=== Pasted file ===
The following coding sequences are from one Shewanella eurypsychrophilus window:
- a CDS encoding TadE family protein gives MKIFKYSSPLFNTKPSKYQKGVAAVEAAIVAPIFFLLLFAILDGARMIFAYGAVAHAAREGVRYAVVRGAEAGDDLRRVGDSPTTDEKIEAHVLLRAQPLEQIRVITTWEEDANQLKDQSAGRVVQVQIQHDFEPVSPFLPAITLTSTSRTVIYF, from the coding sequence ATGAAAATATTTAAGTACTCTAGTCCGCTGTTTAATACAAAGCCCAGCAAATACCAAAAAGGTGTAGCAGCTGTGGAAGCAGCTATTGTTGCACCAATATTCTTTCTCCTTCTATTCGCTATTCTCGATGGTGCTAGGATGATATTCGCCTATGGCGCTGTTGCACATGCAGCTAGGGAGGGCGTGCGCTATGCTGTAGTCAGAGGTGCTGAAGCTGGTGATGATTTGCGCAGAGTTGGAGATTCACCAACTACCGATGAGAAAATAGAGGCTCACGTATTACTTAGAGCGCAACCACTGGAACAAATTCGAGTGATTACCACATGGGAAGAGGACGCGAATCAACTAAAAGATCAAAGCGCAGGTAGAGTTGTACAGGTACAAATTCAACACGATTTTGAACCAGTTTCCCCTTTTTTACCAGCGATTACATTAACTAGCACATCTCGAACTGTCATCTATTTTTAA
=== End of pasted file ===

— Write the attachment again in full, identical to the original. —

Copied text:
The following coding sequences are from one Shewanella eurypsychrophilus window:
- a CDS encoding TadE family protein gives MKIFKYSSPLFNTKPSKYQKGVAAVEAAIVAPIFFLLLFAILDGARMIFAYGAVAHAAREGVRYAVVRGAEAGDDLRRVGDSPTTDEKIEAHVLLRAQPLEQIRVITTWEEDANQLKDQSAGRVVQVQIQHDFEPVSPFLPAITLTSTSRTVIYF, from the coding sequence ATGAAAATATTTAAGTACTCTAGTCCGCTGTTTAATACAAAGCCCAGCAAATACCAAAAAGGTGTAGCAGCTGTGGAAGCAGCTATTGTTGCACCAATATTCTTTCTCCTTCTATTCGCTATTCTCGATGGTGCTAGGATGATATTCGCCTATGGCGCTGTTGCACATGCAGCTAGGGAGGGCGTGCGCTATGCTGTAGTCAGAGGTGCTGAAGCTGGTGATGATTTGCGCAGAGTTGGAGATTCACCAACTACCGATGAGAAAATAGAGGCTCACGTATTACTTAGAGCGCAACCACTGGAACAAATTCGAGTGATTACCACATGGGAAGAGGACGCGAATCAACTAAAAGATCAAAGCGCAGGTAGAGTTGTACAGGTACAAATTCAACACGATTTTGAACCAGTTTCCCCTTTTTTACCAGCGATTACATTAACTAGCACATCTCGAACTGTCATCTATTTTTAA